Lu Xun: What is Revolutionary Literature
“Only when revolutionaries start writing will there be revolutionary literature.”
Editor’s Note: A speech by the Chinese writer Lu Xun (1881-1936) delivered in 1927 at the Whampoa Military Academy (re-presented in lithub.com). Known for his short stories and trenchant essays, Lu Xun is considered to be one of China’s greatest modern writers. In 1926, he had to flee the country after protesting against the killing of some students in a demonstration. What he says in this speech from his book Jottings Under Lamplight (HUP) is as applicable to nations and regimes today as it was in the early 20th century.
I thought: Literature, oh literature, you are a most useless thing. Only those without power talk about you; no one with real strength bothers to talk, they just murder people. Oppressed people who say a few things or write a few words will be killed. Even if they are fortunate enough not to be killed, and shout out, complain of their suffering, and cry out against injustices every day, those with real strength will still continue to oppress, abuse, and kill; there is no way to deal with them. What value does this literature have for people, then?
The natural world also works this way. When a hawk hunts a sparrow, it is the hawk that is silent while the sparrow squawks. When a cat preys on a mouse, it is the cat that is silent while the mouse squeals. The result is still that those who cry out are eaten by those who remain silent. If a writer does well and writes a few essays, he might garner some fame for himself in his time or earn a reputation for a few years. This is like how after a memorial service, no one mentions the feats of the martyr; rather, everyone discusses whose elegiac couplets are best. What a stable business this is.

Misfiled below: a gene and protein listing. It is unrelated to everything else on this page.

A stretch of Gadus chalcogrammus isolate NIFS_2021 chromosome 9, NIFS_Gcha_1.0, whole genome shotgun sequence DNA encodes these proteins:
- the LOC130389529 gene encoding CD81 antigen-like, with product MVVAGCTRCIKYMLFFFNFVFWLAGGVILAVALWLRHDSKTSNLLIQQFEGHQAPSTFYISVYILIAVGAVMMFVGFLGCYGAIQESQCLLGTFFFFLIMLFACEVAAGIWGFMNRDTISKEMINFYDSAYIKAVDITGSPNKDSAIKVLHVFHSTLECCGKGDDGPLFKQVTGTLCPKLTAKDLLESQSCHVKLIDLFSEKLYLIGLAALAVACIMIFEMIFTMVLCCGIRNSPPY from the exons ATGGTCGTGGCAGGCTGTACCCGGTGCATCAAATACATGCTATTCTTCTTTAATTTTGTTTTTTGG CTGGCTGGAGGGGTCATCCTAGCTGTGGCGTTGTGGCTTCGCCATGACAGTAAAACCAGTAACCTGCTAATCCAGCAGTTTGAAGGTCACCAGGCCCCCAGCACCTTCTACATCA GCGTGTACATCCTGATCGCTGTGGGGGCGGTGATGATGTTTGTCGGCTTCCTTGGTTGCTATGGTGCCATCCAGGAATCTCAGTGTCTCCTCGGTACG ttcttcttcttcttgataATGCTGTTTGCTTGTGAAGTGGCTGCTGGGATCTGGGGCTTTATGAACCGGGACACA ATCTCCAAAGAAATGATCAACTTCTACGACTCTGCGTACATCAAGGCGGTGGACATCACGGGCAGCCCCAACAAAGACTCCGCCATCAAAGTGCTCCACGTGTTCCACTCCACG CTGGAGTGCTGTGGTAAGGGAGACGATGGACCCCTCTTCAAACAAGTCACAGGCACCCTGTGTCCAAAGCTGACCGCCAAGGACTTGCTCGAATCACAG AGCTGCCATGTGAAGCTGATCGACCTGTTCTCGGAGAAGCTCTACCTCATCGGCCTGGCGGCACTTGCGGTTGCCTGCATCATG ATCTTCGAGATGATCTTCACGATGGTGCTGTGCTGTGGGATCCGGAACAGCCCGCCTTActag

However, I’m afraid that the literary specialists in this revolutionary place are always fond of saying how close the connection between literature and revolution is. For example, they say literature can be used to publicize, promote, incite, and advance the revolutionary cause, and thus bring about revolution. Still, it seems to me that this sort of literature has no strength because good literature has never been about following orders and has no regard for its effects. It is something that flows naturally from the heart. If we write literature according to a pre-selected topic, how is that any different from the formal prose of an imperial examination? It has no value as literature, not to mention no ability to move people.
For revolution to occur, what is needed are revolutionaries; there is no need to be overly anxious about “revolutionary literature.”